Council of Europe Commissioner for Human Rights calls on Czech lower house to adopt law to compensate illegally sterilized people, first reading scheduled for today
The Commissioner for Human Rights at the Council of Europe, Dunja Mijatović, has called on members of the Chamber of Deputies in the Czech Republic to adopt a bill on a first reading today that will compensate those who have been sterilized without their informed choice and consent. "Despite the important step taken when the government recognised the unlawfulness of these sterilisations in 2009, this matter has not yet been resolved," she wrote in a letter that news server Romea.cz is publishing in full below.
"The bill provides an important opportunity for elected representatives in the Czech Republic to address this historic injustice," the letter says. The Czech Deputy Public Defender of Rights, Monika Šimůnková, previously called for women who were sterilized against their will to be compensated through the adoption of such a mechanism.
An open letter calling on MPs to give the bill a first reading was recently signed by 150 figures and an additional 93 have signed it as an online petition. MPs have added a first reading of the bill to the ongoing 58th session of the lower house and it should be discussed this afternoon.
Letter by Commissioner for Human Rights at the Council of Europe Dunja Mijatović to the Chamber of Deputies of the Czech Republic
Strasbourg, 25 September 2020
Dear Speaker, Dear Members of the Chamber of Deputies,
As Council of Europe Commissioner for Human Rights, my mandate is to contribute to the effective observance of human rights in all 47 member states of the Council of Europe. An important part of my work in this respect is to engage in dialogue with the governments and parliaments of member states, and help them address possible human rights issues in their laws or practices.
I am writing to you regarding the Proposal for a law for a one-time financial compensation for persons who were the victim of unlawful sterilisation (draft law no. 603). It is my understanding that this bill is now awaiting its first reading.
My Office started engaging with the Czech authorities on the issue of forced and coercive sterilisations, which were particularly carried out on Roma women, a decade and a half ago. Since then, each of my predecessors has emphasised the need for redress and adequate compensation for victims, for the removal of barriers to such compensation, and the setting up of appropriate compensation mechanisms. Despite the important step taken when the government recognised the unlawfulness of these sterilisations in 2009, this matter has not yet been resolved. The bill provides an important opportunity for elected representatives in the Czech Republic to address this historic injustice.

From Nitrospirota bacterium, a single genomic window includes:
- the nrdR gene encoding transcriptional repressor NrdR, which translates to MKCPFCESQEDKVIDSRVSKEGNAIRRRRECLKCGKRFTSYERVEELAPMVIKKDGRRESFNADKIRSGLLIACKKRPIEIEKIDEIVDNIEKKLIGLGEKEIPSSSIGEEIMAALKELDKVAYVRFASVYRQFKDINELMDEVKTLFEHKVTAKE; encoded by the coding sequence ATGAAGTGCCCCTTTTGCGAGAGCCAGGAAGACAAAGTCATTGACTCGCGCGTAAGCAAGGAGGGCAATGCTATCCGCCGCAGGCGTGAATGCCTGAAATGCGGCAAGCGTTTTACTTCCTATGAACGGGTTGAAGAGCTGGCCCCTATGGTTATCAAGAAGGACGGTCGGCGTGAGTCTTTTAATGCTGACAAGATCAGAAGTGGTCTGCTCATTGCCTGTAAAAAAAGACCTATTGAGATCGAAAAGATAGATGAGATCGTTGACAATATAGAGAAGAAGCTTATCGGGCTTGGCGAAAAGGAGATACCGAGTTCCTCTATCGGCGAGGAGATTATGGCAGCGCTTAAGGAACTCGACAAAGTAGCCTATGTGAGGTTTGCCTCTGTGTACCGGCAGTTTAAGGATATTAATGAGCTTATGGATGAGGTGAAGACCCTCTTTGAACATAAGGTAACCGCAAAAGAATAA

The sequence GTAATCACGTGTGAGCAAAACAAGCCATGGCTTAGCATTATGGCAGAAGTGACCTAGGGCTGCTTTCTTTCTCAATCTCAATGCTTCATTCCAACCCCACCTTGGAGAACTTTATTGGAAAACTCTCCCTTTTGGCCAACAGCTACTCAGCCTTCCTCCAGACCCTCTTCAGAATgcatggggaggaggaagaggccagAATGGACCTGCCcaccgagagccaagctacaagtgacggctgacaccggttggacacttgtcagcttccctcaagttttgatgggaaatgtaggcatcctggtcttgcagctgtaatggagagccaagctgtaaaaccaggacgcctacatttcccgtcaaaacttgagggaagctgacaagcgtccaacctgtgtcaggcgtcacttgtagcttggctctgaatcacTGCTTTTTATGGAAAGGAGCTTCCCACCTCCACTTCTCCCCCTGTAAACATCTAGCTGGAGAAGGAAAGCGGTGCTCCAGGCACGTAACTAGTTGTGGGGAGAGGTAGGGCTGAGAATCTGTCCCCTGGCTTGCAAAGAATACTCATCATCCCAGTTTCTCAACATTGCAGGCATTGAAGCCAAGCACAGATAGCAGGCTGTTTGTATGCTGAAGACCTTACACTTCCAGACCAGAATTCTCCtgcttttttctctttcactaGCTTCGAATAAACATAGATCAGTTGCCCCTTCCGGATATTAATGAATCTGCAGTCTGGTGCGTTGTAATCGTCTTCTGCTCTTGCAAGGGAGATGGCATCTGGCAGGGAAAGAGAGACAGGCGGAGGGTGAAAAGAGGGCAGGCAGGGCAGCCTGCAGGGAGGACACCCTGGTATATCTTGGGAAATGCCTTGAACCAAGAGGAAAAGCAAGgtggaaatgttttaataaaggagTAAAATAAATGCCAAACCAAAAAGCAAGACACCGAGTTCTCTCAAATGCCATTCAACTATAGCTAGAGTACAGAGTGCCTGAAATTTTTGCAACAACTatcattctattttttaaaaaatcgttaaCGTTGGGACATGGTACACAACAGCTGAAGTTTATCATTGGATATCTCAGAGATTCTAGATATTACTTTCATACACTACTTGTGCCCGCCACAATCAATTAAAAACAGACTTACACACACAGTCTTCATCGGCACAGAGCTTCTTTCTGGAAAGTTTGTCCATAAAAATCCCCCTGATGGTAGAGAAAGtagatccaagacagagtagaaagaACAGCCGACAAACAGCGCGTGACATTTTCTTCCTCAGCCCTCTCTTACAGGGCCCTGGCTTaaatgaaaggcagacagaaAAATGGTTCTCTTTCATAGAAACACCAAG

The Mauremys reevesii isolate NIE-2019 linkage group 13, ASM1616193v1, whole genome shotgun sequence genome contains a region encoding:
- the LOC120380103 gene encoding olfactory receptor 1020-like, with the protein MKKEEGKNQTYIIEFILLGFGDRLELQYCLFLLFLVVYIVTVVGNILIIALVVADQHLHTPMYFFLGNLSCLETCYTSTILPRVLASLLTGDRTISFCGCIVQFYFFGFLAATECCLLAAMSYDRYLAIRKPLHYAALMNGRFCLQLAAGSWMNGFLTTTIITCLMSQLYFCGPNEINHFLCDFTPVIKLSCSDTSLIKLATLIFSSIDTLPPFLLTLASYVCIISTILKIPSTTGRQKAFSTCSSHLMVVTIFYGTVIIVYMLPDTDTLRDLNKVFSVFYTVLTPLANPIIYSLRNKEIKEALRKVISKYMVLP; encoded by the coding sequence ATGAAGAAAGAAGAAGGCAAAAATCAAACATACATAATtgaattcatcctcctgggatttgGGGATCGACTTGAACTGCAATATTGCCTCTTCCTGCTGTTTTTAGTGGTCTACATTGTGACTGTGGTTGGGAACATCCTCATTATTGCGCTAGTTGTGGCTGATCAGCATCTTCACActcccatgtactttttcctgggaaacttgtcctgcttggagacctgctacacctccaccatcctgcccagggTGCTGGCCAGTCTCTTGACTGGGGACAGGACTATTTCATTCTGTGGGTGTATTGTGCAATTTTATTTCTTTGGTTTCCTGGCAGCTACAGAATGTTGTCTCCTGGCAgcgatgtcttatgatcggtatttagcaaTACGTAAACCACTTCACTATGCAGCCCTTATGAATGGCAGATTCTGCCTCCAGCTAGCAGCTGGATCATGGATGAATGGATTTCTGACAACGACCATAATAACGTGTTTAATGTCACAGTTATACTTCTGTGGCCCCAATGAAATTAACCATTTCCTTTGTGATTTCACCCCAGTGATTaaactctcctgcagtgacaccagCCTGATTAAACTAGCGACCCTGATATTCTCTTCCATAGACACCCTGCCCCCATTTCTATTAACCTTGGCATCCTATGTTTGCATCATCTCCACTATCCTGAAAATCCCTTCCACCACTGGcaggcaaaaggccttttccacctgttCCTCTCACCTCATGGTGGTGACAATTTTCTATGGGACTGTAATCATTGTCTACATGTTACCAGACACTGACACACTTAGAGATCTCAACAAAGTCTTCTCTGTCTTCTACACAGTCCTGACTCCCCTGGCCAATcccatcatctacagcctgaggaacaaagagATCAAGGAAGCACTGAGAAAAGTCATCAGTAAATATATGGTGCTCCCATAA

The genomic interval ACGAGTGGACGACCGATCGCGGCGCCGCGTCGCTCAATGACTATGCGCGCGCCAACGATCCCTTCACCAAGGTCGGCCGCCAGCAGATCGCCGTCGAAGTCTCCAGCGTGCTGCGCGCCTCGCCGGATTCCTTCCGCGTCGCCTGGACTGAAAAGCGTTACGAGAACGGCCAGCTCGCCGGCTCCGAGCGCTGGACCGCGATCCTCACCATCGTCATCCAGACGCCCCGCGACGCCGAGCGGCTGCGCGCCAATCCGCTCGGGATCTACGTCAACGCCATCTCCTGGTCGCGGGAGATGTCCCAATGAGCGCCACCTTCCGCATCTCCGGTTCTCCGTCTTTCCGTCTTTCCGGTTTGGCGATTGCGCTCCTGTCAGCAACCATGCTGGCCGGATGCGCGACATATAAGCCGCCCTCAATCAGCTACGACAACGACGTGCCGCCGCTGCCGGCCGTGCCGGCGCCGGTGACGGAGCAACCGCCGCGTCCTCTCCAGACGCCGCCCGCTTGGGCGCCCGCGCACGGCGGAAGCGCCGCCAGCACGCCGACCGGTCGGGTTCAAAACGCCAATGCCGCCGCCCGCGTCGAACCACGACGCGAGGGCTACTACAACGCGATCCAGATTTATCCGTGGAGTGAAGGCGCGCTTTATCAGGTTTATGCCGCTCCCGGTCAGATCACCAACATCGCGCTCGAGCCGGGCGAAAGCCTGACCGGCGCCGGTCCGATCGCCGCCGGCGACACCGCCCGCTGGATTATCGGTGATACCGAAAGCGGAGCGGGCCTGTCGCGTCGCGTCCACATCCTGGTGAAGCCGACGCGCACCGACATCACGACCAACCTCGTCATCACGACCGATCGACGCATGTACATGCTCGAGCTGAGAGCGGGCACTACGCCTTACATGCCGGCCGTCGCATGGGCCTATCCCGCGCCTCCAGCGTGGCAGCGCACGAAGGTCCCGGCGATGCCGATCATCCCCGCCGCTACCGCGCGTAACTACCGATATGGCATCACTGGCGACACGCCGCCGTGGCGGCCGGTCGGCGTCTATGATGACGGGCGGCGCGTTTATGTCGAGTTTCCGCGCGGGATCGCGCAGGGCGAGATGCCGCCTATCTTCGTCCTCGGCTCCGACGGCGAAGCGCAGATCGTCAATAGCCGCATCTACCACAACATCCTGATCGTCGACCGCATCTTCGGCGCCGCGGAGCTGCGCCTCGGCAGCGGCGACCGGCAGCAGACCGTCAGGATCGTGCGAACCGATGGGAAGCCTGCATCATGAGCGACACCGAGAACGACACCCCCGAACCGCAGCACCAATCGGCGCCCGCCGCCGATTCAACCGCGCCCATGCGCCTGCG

Practices of forced and coercive sterilisation constitute serious human rights violations that have an impact on many aspects of the individual’s personal integrity, dignity and right to private and family life. The Council of Europe’s Committee of Ministers 2011 Guidelines on eradicating impunity for serious human rights violations also state that member states should take all appropriate measures to establish accessible and effective mechanisms which ensure that victims receive prompt and adequate reparation for the harm suffered.
Although the harm inflicted on the victims, both physically and mentally, can never be undone, establishing a fair, accessible and adequate compensation mechanism would provide these women with a measure of justice that has eluded them for such a long time. Considering the time that has already passed, I agree entirely with the view expressed by the Deputy Ombudswoman, as well as many others, that this bill may present a last opportunity to deliver justice to the victims, and that this opportunity should not be wasted.
In addition to what this bill may mean for the victims themselves, resolving this long-standing issue would be a sign of the Czech Republic’s wider commitment to protecting women’s rights. It would also be an important acknowledgment of the difficulties the victims, in particular Roma women, have experienced in having their voices heard and their concerns recognised. In this respect, I note that trust and good community relationships in societies cannot be built on a history of human rights violations that remain unaddressed.
I therefore call on all members of the Chamber of Deputies to ensure that the consideration of this bill extends beyond the first reading, and that a fair and adequate mechanism for compensation can be established quickly. I would be grateful if you could ensure that all Deputies receive a copy of this letter, especially the members of the Steering Committee.
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